#SMFlashbook My top tip for building a service catalogue

This post is part of a worldwide flashbook or flashblog, where many contributors simultaneously publish on the topic of "My top tip for building a service catalogue".

Here is my contribution to it:

Know the difference between service catalogue and request catalogue
(Join me for a twitterchat and webinar on service catalogues)

What is the difference between ITIL and PMP?

What is the different between ITIL and PMP, and what is the best for who is working as network administrator?

Monty

Meet In The Middle: Slow IT and Fast IT

© Copyright Canstock Photo IncI've talked before about the need for Slow IT. Here then is a strategy for IT to address the issue, to make a value proposition for the parent organisation about how Slow IT will deliver benefit, will allow IT to be more response, will enable Fast IT.

AXELOS are on a roll with ITIL and PRINCE2

The latest (October 9th 2013) newsletter from AXELOS shows they are saying and doing all the right things.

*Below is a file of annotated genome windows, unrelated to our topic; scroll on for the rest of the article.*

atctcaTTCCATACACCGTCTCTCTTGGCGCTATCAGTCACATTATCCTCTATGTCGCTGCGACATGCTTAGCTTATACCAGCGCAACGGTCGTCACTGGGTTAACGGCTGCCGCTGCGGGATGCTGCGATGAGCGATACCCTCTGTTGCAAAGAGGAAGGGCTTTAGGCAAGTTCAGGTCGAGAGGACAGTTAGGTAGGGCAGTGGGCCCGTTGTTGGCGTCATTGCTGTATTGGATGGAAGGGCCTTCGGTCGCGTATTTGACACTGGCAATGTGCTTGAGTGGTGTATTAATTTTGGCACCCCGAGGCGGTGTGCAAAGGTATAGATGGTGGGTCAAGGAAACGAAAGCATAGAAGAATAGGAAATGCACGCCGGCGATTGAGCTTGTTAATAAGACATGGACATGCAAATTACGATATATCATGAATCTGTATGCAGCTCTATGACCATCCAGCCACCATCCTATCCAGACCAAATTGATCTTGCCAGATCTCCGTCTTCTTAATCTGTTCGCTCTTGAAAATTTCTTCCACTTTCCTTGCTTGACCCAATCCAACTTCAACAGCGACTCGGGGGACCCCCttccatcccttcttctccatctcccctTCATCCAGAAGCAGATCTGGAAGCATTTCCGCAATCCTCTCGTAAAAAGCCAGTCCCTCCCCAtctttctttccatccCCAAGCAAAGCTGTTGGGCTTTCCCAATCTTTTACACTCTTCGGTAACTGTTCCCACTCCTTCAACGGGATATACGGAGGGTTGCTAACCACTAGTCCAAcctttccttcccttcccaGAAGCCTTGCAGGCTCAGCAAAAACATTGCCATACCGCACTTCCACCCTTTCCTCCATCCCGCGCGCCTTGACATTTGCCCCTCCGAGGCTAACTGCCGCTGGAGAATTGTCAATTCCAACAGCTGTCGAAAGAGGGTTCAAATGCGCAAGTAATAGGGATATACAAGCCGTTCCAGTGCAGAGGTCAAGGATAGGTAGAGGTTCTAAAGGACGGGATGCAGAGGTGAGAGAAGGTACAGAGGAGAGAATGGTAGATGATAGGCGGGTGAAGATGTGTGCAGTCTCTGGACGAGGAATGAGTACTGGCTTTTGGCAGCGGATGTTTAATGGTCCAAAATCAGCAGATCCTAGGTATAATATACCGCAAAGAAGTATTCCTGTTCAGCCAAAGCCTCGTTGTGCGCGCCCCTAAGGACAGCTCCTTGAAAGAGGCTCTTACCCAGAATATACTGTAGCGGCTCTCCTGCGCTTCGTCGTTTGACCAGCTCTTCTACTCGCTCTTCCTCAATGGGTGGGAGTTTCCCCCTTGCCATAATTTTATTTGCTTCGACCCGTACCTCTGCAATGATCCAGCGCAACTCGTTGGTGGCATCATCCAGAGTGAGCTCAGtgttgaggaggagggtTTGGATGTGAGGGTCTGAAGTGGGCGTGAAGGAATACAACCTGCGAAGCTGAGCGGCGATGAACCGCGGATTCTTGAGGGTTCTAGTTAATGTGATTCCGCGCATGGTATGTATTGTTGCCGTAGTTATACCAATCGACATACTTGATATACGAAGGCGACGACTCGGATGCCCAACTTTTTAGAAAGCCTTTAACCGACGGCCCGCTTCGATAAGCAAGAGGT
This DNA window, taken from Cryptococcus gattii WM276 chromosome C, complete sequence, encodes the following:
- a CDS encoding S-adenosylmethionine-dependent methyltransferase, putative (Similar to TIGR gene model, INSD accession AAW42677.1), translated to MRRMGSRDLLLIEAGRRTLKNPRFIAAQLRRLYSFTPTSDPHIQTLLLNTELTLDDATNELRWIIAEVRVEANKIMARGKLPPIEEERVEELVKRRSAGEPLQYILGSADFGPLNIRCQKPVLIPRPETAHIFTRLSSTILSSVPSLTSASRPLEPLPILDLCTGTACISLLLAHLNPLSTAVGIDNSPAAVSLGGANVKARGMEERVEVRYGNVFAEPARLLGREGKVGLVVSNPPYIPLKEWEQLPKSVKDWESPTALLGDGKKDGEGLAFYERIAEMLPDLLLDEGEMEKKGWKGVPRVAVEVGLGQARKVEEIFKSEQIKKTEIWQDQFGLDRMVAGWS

Empowering the hopeless

Sometimes "empowering" people means setting them up to fail.

Pundits painting the perfect picture

I think all good ITSM practitioners know exactly what idealised service support looks like. It's all well and good painting these idealised dream pictures. The value comes in describing how to get there.

Buzzword bingo

CA wins with this entry on Twitter: it is hard to imagine cramming many more buzzwords into 140 chars and still have it parse.

Personal integrity and morality in IT

Who do you work for? What does your employer ask of you? Are you comfortable with the social consequences of what you do? Most of us deal with ethical challenges when working in IT. The question is how well we do so. We are not just guardians of information: we are also at the centre of the operation of most organisations. A lot more than data flows past us and we enable a lot more than just transactions. In what we do and what we see, we are answerable to our own personal morality as we shape the new society.

What is it about that lighthouse?

Just one of those funny little coincidences...

Attention-seeking declarations of death

We regularly hear how something in IT "is dead". Almost invariably it isn't. IT isn't dead. Email certainly isn't, although its demise is announced fairly regularly. They're attention-seeking. Ignore them.

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